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Fall 2015 251


A long time ago we received a let-

ter from Jim Nardone, a ‘68 Shelby

owner from San Antonio, Texas. It was

about a ‘65 GT350 he had come across

in an Arizona boneyard. He enclosed a

few photos he took at the time. We

thought it would make an interesting

story in

The Shelby American

and we

set everything aside. Then we lost

track of it. We knew it was around

here somewhere but it wasn’t until the

other day that we found it. Although

it’s aged a bit, the account is neverthe-

less interesting.

ine is a sad story, today, but I feel

the responsibility as a Shelby owner to

pass it along. I was on active duty in

the Air Force at the time, a young buck

back then (unlike the way I would cur-

rently characterize myself). I was sta-

tioned in Plattsburg, New York, near

Lake Champlain, about twenty miles

from the Canadian border. I had met

and married my wife on a previous as-

signment in Tucson, Arizona and we

visited her family there every chance

we got. I loved the desert, especially

seeing the multitude of rust-free, vin-

tage cars that wheeled down the sun-

drenched roads. Being a transplant

from the Northeast rustbelt, I was in

automotive heaven. I had already pur-

chased two 1966 Mustang 2+2s in Ari-

zona and sold them years later when I

bought my 1968 Shelby GT500—

which also came from the Tucson area.

During one trip back to Tucson,

still drooling over all of the wonderful,

timeless vintage cars on the road, I

went junkyard-hopping. I did this

every chance I got when I was back

there. Scanning the isles I found my

feet shuffling quicker in mounting an-

ticipation of what might be around the

next corner.

This particular day as I rounded a

line of derelicts I spotted a gray-

primered 1965 or 1966 Mustang fast-

back. My pulse began to quicken. The

front sheetmetal and doors were gone

and there was a gaping hole in the

firewall that extended along much of

the transmission hump. “

This poor


” I thought to myself.

I started to look at it more closely.

It had rear brake cooling ducts at-

tached to the rear wheel houses. Then

I saw a bracket for an over-ride trac-

tion bar welded to the floor pan. Wait,

there was one on each side. For a mo-

ment I wondered, “

Can it be? Naw, no


” I walked around to the rear of

the car and looked into the trunk.

There were battery cables where a

battery had once been mounted.

I slowly moved around this bat-

tered carcass, its front end looking like

a buzzard-picked skeleton in the

desert. I noticed the modified shock

towers which likely made room for a

big block. The upper A-arms had been

lowered. There were just too many co-

incidences for this car not to be a


I examined the inner fender pan-

els very closely and found the Ford

VIN. It was a ‘65, from San Jose, with

a K-code. Then I found the Shelby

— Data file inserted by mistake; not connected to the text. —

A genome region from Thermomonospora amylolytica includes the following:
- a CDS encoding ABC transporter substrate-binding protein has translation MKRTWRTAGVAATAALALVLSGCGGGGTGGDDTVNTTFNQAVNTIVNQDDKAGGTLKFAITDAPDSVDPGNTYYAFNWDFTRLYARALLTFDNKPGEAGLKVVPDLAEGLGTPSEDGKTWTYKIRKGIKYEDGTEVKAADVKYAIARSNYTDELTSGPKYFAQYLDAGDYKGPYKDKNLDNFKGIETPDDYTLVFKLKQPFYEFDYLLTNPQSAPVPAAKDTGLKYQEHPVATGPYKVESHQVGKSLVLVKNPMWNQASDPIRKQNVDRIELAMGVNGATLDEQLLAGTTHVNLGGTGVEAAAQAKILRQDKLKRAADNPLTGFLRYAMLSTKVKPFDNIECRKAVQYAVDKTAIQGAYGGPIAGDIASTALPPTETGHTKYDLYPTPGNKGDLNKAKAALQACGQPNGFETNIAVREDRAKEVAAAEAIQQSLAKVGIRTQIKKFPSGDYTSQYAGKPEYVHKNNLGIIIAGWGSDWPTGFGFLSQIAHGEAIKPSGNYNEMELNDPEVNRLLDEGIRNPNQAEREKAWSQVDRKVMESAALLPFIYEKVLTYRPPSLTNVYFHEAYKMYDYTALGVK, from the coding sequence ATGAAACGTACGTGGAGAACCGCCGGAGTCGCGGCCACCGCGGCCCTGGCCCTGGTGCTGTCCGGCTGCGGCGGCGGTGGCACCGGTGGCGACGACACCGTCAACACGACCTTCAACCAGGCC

number stamped into the passenger

side. It was like the clouds parting.

This was a genuine 1965 GT350. The

serial number was SFM5S480. My

heart began to race and I was ecstatic!

I took a lot of pictures of the car and

found a pencil and a scrap of paper in

another car and made pencil-tracings

of the Shelby and Ford serial numbers.

I was sure that nobody would believe

I had found a real 1965 GT350 with-

out some kind of “proof.”

I couldn’t wait to approach the

junkyard’s manager, in his office out

front. I told myself to be calm and not

let on that it was a Shelby. I rehearsed

what I would say as I walked out, and

envisioned returning with a truck and

trailer to haul my treasure home.

I calmly inquired about purchas-

ing the car. He asked me what parts I

needed. I responded that I wanted to

buy the whole car as it sat. He said he

did not sell whole cars, just parts. I

quickly made up a story about having

an old, badly-rusted Mustang fastback

back home and needed the whole

thing, intact, to restore it. I asked him

how much cash I’d have to give him to

take possession of the car. After a long

pause, he said, “


.” I could hardly

believe my ears. Only $150 for a very

rough but genuine 1965 GT350. I

asked him about the title. He said I

wouldn’t be getting a title and

wouldn’t get the car in one piece. He

would cut it up into three or four

pieces before it left his yard.

I told him that I didn’t want it in

pieces; I’d take it whole, the way it

was. If he cut it up I would just have

to put it back together again. The more

I pressed him, the more adamant he

became. The only way that car was

leaving there was in pieces. At one

point in our conversation he told me

that it was not a Shelby. I said, “


course not.”

He finally admitted that

he was concerned about liability; if he

sold the car and it was repaired, and

then ended up in an accident he did

not want to be liable.